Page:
YE: No, more his style bringing it and I didn’t like what he was bringing so I figured I needed to shut this guy up. It’s just his style, he is an aggressive fighter so I had to stay on my toes and constantly try to counter, make him pay for what he was doing. When someone gets hurt the mentality changes, the style changes, and I was trying to hurt him. He puts out a lot of energy early and he was really really strong the first minute or so of that fight but that really started to fade real quick. I don’t know if he tried to cut too much weight or if he is always like that. I saw him fade a little with the Hermes fight but not so fast. I don’t know if it was because I was pushing the pace back at him or trying to counter him as much as I could or he cut too much weight, or our styles just lead to that kind of fight for his body. It’s not studying the tapes that made the fight a quick fight, our styles clashed in that way and at that point my style was the one that was going to win that day.
FCF: As far as the balance between studying an opponent and feeling them out in the first round how much do you rely on feeling them out?
YE: The feeling out process is not something I think about. I go out there and start fighting and of course I want to see ‘what is he going to do with this’. I ask him a bunch of questions and see what answers he gives me. Depending on what answer he gives me then it’s like ‘well, if you are going to do that I’m going to do this’. It is a feeling out process but I’m not trying to feel his strength, weakness, or speed…I’m trying to feel his technique most of all, what is he going to do to stop my offense. I’m trying to get a good feel for that and when I find out what he plans on doing to stop my offense then I know what I need to do to counter his counters or how I need to lead or need to counter.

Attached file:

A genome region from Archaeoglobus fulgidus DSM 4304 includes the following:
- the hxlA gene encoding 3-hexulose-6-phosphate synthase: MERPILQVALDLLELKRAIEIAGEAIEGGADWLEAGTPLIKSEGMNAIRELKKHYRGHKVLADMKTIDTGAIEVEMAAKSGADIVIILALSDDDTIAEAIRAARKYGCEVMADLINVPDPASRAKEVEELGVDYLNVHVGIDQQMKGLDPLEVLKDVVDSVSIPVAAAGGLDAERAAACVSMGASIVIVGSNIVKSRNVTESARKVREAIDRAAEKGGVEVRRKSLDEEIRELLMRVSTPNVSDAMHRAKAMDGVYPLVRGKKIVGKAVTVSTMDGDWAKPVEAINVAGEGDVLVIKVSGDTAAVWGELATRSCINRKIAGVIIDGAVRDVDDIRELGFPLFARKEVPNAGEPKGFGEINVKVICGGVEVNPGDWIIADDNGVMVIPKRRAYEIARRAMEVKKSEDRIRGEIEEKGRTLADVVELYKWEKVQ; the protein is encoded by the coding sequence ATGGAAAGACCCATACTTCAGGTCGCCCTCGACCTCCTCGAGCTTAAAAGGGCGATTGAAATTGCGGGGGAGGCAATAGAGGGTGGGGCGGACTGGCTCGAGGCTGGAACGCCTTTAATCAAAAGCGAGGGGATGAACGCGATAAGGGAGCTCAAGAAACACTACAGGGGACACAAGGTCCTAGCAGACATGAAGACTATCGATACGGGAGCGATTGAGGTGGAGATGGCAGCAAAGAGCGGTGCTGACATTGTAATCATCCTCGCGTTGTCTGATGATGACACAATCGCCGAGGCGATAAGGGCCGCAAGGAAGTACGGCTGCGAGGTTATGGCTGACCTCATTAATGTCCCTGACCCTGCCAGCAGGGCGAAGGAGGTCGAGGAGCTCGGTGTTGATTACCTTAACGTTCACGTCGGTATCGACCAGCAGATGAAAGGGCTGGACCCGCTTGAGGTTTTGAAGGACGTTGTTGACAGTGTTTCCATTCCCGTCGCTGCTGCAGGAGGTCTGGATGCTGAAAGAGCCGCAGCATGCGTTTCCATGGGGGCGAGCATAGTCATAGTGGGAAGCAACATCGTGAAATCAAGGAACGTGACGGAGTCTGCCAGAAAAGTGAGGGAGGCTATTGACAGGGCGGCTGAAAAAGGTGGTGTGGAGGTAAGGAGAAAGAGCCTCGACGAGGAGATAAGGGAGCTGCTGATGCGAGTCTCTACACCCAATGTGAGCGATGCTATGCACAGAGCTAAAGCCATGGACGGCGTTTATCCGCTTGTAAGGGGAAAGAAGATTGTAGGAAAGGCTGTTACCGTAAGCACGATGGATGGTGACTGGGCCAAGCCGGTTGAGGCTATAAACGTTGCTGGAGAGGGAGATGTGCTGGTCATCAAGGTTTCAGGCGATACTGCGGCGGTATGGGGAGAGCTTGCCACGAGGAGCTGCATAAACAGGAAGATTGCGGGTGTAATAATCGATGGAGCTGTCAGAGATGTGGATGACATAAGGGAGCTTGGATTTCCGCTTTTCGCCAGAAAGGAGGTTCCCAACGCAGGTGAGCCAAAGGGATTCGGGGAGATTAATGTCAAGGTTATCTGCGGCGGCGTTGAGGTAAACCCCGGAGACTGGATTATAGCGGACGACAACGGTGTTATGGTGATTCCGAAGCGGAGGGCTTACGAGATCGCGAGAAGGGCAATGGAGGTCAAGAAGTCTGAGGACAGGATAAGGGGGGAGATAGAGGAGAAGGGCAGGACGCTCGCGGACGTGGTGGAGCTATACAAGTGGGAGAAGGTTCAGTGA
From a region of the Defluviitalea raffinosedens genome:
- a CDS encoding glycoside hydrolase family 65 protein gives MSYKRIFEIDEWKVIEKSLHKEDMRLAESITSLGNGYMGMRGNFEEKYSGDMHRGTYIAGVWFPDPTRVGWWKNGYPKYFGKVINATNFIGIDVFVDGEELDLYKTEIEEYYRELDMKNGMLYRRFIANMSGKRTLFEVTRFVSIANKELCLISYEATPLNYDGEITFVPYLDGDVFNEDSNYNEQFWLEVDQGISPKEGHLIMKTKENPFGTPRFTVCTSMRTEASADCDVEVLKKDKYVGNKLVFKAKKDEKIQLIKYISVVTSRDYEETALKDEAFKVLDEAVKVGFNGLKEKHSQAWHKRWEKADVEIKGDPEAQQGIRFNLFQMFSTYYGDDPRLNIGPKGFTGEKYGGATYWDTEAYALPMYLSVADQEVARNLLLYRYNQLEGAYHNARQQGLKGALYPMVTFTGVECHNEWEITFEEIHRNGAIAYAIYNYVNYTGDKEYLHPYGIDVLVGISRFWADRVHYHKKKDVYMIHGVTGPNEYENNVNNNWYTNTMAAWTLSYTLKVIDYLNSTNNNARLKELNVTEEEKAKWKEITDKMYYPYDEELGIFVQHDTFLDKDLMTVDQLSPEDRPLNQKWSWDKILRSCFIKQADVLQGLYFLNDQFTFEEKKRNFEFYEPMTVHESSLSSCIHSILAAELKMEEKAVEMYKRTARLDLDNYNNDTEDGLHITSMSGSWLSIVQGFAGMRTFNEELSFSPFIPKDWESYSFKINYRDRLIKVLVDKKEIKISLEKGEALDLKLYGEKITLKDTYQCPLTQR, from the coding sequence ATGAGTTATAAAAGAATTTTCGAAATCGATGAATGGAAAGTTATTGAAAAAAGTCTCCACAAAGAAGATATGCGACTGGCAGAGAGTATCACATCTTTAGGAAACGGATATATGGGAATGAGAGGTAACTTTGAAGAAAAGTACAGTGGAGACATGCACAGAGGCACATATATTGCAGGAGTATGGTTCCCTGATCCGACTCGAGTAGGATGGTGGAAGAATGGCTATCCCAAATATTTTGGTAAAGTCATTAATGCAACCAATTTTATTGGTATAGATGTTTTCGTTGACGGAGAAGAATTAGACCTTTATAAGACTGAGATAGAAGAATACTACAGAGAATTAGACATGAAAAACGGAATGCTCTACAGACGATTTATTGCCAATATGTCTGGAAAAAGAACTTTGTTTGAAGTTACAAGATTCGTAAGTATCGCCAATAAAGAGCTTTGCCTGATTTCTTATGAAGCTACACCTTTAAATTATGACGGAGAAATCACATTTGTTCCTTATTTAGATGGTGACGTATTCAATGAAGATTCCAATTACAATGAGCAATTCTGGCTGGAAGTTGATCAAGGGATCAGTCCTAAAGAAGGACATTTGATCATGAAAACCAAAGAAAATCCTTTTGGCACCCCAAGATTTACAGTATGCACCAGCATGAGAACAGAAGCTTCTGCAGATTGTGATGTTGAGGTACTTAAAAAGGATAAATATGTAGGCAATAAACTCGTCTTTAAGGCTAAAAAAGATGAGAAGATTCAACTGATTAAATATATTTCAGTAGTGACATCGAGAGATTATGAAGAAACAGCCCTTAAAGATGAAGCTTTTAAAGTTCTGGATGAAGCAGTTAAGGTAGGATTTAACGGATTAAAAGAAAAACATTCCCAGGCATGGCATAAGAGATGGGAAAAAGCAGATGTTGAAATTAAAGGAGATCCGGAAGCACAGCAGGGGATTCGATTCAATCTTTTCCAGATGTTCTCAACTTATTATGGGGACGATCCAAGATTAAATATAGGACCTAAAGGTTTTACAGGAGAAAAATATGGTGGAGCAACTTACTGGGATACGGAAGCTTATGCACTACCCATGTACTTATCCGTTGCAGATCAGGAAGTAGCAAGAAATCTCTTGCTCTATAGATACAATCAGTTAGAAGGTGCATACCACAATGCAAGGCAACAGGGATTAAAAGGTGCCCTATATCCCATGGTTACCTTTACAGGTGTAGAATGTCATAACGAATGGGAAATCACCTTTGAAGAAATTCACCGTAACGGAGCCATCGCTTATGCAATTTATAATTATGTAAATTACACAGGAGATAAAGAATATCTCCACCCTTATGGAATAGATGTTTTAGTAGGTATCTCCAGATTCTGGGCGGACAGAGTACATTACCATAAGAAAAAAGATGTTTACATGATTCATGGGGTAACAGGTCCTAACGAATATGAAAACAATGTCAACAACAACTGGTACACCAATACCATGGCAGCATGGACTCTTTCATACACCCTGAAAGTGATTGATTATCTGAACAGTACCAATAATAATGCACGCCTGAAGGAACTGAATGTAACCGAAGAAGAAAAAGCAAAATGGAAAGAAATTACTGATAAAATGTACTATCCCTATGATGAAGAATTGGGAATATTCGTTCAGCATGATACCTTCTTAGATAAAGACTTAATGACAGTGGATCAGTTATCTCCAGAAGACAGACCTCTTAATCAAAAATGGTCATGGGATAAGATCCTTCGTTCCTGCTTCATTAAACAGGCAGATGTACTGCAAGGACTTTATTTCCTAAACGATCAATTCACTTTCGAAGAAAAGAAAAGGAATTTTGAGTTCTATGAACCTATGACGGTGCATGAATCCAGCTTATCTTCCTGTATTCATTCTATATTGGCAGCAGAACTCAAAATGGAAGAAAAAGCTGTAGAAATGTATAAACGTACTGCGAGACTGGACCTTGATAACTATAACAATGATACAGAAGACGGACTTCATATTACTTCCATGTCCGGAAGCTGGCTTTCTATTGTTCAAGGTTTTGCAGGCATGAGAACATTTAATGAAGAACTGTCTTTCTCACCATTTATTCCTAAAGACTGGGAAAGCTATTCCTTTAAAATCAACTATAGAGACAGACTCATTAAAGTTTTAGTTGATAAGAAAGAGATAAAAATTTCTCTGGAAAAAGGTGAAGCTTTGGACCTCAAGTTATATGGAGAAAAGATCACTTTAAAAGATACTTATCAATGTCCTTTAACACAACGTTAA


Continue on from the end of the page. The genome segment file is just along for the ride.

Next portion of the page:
FCF: To me the Thomson fight being your quickest in the last two years doesn’t mean much but we talked before about decisions. How do you feel about it?
YE: A win is a win. There are not a lot of people that look at my record and say ‘he’s 26-6-1, 15 in the first round, 12 in the second round’…well that would make 27 but you know what I’m saying. It’s not a concern to me. I go out there to fight and I fight to win. I train all the time. I prepare myself for three hard rounds or whatever or for a UFC title it would be five five-minute rounds but we all know how that story is playing out. I just prepare for a long night. First round, that is just a bonus. You train extra hard and you get less injuries to go out and party afterwards.
FCF: At the lower levels I wonder if a fighter did something different in training that resulted in a faster fight but I don’t think that is the case with you. You are training the same as you always have?
YE: Yeah. We always train pretty hard. I know I trained really hard for Hermes Franca and trained probably just as hard for Josh and I had a few things going on then. I probably missed two or three more days of training than I did for Hermes but at the same time because of the level of guys both those times I felt ‘I don’t know if I’m ready, I wished I trained more’. It wasn’t like I took time off or was lazy or anything like that, I trained pretty much every time I could and I have a lot of time to train. When you get to that level of guy you just want to make sure you are ready and it never seems like it is enough.
Be sure to check back tomorrow for Part 2 of this interview and keep an eye out for Loretta Hunt’s full report on this show in a future issue of Full Contact Fighter.